Page:Popular Science Monthly Volume 6.djvu/751

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the canal-barge could do so much damage, what, it was asked, would be the effect of an explosion of the 2,000 tons at Purfleet? Attempts were made to calculate the radius of destruction by Mallet's formula for the effect of bursting shells—the fact being disregarded that the bursting of a shell and the blowing up of a magazine are essentially different affairs. We were told how all East London would suffer from the shock, how several villages in Kent and Essex would be destroyed, and how trains would be thrown off the railway-lines, gasometers wrecked, and a wide district plunged into darkness. We must not forget that an explosion in the open country would have relatively much less force than an explosion in the midst of closely-built streets like those about Regent's Park. An explosion at Purfleet would be very terrible, but probably not half so destructive as one might expect at first sight.[1] Then the Government must keep this large store of powder somewhere; 50,000 barrels could not be manufactured on an emergency, and Purfleet offers advantages in the way of safe and easy transport from Waltham, and shipment to India and the colonies, which mark it as a good site for our chief magazines. The gunpowder might indeed be distributed in numerous magazines, at various points along the lower part of the Thames, but this would really be to increase the chances of an explosion; for, the more numerous is the staff of superintendents and store-keepers, the greater is the danger of carelessness on the part of some among them.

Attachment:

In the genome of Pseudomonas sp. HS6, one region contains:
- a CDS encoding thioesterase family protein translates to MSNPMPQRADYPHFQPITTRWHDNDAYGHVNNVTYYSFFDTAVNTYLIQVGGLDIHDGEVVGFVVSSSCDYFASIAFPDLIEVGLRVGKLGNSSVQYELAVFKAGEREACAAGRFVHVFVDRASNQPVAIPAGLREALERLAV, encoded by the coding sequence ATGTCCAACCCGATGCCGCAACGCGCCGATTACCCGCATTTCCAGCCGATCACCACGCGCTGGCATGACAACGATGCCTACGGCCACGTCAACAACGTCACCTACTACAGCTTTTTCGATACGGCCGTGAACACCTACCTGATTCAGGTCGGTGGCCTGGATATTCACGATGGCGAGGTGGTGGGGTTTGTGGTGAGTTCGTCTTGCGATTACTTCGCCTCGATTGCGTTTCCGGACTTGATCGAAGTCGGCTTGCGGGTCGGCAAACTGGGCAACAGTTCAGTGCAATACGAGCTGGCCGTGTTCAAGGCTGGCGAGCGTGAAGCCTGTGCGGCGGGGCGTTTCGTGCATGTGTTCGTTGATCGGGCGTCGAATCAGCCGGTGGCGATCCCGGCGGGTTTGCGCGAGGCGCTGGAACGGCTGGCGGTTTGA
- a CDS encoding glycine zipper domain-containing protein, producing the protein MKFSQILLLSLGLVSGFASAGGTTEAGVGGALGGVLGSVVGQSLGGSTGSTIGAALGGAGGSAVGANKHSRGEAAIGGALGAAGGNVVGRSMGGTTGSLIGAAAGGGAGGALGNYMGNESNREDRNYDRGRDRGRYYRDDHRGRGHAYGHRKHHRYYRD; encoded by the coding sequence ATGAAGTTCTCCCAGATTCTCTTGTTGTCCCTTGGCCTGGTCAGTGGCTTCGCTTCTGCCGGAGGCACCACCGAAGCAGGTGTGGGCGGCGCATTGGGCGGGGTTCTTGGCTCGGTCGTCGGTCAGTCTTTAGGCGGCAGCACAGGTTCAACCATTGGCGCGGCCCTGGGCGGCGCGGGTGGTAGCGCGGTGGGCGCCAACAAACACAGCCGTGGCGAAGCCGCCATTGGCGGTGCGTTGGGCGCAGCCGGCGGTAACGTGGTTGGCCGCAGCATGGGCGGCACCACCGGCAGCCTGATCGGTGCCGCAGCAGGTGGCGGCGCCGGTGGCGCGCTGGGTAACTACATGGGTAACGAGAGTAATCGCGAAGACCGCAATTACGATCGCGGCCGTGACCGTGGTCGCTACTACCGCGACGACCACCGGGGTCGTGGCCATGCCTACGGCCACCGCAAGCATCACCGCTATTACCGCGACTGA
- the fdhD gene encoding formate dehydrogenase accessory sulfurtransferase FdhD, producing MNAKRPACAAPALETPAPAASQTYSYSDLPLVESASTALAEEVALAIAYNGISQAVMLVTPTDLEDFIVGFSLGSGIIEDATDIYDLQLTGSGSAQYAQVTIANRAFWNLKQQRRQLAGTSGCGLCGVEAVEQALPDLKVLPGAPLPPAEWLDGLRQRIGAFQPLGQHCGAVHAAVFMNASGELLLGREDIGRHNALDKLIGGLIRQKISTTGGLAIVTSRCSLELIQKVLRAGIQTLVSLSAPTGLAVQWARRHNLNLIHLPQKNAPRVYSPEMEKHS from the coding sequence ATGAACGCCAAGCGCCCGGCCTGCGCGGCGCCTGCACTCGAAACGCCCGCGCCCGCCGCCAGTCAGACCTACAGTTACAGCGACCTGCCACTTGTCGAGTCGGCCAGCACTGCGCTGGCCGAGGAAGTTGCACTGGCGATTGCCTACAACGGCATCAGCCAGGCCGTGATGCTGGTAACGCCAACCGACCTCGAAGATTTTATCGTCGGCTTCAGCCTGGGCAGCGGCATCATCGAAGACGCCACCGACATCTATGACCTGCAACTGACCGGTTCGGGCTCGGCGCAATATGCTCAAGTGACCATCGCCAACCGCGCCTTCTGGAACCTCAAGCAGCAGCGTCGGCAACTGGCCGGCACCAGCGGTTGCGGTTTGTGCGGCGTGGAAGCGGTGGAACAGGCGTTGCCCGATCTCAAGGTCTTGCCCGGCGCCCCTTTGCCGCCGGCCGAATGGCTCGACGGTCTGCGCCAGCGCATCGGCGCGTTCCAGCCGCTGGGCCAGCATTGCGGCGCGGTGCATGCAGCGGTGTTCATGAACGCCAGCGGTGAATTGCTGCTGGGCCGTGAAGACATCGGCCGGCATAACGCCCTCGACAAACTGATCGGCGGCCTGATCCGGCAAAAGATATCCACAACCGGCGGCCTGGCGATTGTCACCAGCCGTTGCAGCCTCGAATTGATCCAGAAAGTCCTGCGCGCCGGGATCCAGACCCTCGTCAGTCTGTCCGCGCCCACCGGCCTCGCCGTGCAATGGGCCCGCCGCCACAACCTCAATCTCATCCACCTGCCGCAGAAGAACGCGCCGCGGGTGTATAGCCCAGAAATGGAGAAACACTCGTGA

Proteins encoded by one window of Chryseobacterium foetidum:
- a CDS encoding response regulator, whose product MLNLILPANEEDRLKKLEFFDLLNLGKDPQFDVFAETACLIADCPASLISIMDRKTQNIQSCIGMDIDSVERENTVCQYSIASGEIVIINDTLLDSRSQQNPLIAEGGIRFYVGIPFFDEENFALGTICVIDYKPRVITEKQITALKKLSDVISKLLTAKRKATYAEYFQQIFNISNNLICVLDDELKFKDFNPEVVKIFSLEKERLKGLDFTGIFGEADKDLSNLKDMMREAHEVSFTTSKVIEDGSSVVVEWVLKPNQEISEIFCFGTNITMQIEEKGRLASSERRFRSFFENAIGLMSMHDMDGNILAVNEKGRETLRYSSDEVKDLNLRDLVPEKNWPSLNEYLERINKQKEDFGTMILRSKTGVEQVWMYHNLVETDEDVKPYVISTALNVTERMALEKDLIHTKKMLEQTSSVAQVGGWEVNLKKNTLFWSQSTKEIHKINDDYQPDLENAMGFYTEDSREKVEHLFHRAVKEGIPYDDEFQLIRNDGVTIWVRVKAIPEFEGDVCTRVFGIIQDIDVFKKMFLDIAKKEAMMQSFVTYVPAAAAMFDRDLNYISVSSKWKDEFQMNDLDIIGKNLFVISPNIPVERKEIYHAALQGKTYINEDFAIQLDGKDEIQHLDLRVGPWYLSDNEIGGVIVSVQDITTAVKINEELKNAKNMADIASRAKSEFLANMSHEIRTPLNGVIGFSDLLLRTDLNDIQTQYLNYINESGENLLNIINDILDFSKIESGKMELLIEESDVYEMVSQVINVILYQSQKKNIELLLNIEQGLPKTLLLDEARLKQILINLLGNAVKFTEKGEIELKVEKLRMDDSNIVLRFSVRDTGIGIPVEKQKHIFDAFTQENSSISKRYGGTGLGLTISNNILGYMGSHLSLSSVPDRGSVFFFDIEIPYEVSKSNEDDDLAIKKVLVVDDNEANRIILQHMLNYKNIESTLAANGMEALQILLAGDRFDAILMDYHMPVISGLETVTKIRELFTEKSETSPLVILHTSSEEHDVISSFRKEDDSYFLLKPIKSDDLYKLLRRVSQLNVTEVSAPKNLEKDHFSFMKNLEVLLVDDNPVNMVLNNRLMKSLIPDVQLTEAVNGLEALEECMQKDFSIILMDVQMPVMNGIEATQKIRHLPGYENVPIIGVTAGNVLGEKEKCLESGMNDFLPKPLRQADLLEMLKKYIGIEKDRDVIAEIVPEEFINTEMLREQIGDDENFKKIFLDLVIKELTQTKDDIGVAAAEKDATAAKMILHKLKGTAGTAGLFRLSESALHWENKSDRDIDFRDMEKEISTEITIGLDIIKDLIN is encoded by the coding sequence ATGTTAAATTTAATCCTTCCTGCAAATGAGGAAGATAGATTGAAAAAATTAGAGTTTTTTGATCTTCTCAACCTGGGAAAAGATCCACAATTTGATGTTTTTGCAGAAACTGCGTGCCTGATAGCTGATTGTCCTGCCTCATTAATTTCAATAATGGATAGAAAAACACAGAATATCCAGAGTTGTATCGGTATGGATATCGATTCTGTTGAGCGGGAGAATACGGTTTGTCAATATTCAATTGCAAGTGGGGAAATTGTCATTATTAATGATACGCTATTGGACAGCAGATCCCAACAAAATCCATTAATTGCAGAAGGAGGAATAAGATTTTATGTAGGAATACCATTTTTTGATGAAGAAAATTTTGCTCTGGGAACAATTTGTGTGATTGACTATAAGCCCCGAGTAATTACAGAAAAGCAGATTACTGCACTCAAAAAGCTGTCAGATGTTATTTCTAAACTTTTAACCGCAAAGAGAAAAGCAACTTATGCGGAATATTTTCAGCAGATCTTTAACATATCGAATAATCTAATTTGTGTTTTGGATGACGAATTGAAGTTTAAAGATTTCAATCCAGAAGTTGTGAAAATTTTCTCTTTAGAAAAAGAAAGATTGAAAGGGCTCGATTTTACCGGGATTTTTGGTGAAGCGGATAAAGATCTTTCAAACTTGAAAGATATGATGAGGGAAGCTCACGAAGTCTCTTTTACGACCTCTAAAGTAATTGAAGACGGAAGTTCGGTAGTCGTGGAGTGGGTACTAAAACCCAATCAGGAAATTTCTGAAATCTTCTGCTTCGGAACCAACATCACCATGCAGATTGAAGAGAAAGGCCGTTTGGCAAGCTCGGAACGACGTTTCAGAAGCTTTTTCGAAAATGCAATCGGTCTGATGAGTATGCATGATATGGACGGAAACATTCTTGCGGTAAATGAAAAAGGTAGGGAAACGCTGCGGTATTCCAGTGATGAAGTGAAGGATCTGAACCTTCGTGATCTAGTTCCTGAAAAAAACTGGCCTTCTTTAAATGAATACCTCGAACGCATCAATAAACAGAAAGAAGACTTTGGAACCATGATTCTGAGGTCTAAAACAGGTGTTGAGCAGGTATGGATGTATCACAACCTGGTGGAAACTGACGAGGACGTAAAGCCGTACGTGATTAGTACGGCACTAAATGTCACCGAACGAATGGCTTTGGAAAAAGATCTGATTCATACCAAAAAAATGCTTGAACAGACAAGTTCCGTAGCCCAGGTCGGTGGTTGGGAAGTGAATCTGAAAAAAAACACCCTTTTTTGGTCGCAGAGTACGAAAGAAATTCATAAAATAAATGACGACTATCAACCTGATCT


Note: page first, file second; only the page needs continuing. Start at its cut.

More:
Many a one has said, with the foppish young lord, who so much excited the anger of Hotspur at Holmedon:

"... That it was great pity, so it was,

That villainous saltpetre should be digged
Out of the bowels of the harmless earth,
Which many a good tall fellow had destroyed."

But, strange as it may seem at first sight, gunpowder and such compounds are as much used in peace as in war. What with practising, salutes, experiments, and reviews, our army, navy, and volunteers, burn every year as much gunpowder as would be required for half a dozen battles and a siege or two. But it is in mining, quarrying, and engineering works, in a word, for industrial purposes generally, that gunpowder is chiefly used; and as strife and peaceful industry cannot exist together, a war, on the whole, tends to lessen rather than increase the consumption of explosive substances. During the great conflict in America the sale and import of gunpowder fell off enormously. It is said that the same thing was noticed in France during the Crimean War; and probably the present war in Spain, by stopping the iron-mines of the north, has diminished the import of blast-

  1. The explosion of a large magazine is really the successive explosion of various portions of its contents, not the detonation of the whole mass. This is why it is fallacious to attempt to estimate the effect of the explosion of 2,000 tons by comparing it with the explosion of a large shell, or of a few barrels on board a barge.